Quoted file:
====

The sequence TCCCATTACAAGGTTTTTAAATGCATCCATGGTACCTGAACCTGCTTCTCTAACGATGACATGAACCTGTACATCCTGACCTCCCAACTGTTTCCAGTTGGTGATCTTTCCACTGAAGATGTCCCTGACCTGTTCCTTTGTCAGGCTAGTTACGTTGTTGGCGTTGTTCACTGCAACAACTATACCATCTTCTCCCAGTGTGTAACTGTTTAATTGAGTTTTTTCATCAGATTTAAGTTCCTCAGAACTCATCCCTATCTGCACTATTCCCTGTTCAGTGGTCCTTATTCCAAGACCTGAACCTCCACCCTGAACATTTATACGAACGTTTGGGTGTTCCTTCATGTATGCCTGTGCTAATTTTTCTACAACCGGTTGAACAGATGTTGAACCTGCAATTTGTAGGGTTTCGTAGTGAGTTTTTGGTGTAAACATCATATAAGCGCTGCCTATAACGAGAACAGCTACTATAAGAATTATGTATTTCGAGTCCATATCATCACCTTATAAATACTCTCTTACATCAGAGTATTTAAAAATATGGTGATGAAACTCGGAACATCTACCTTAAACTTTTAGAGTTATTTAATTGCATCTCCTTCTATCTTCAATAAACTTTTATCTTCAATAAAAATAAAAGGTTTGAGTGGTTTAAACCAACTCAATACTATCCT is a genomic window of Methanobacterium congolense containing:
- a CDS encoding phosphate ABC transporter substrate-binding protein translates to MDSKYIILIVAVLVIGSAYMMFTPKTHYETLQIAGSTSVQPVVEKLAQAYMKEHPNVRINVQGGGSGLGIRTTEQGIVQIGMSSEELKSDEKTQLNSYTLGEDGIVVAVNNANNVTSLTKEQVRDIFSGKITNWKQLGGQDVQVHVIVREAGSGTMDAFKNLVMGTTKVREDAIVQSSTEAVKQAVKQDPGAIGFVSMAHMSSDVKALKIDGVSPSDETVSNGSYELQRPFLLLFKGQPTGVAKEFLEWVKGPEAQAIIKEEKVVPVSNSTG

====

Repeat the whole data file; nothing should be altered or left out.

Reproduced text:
The sequence TCCCATTACAAGGTTTTTAAATGCATCCATGGTACCTGAACCTGCTTCTCTAACGATGACATGAACCTGTACATCCTGACCTCCCAACTGTTTCCAGTTGGTGATCTTTCCACTGAAGATGTCCCTGACCTGTTCCTTTGTCAGGCTAGTTACGTTGTTGGCGTTGTTCACTGCAACAACTATACCATCTTCTCCCAGTGTGTAACTGTTTAATTGAGTTTTTTCATCAGATTTAAGTTCCTCAGAACTCATCCCTATCTGCACTATTCCCTGTTCAGTGGTCCTTATTCCAAGACCTGAACCTCCACCCTGAACATTTATACGAACGTTTGGGTGTTCCTTCATGTATGCCTGTGCTAATTTTTCTACAACCGGTTGAACAGATGTTGAACCTGCAATTTGTAGGGTTTCGTAGTGAGTTTTTGGTGTAAACATCATATAAGCGCTGCCTATAACGAGAACAGCTACTATAAGAATTATGTATTTCGAGTCCATATCATCACCTTATAAATACTCTCTTACATCAGAGTATTTAAAAATATGGTGATGAAACTCGGAACATCTACCTTAAACTTTTAGAGTTATTTAATTGCATCTCCTTCTATCTTCAATAAACTTTTATCTTCAATAAAAATAAAAGGTTTGAGTGGTTTAAACCAACTCAATACTATCCT is a genomic window of Methanobacterium congolense containing:
- a CDS encoding phosphate ABC transporter substrate-binding protein translates to MDSKYIILIVAVLVIGSAYMMFTPKTHYETLQIAGSTSVQPVVEKLAQAYMKEHPNVRINVQGGGSGLGIRTTEQGIVQIGMSSEELKSDEKTQLNSYTLGEDGIVVAVNNANNVTSLTKEQVRDIFSGKITNWKQLGGQDVQVHVIVREAGSGTMDAFKNLVMGTTKVREDAIVQSSTEAVKQAVKQDPGAIGFVSMAHMSSDVKALKIDGVSPSDETVSNGSYELQRPFLLLFKGQPTGVAKEFLEWVKGPEAQAIIKEEKVVPVSNSTG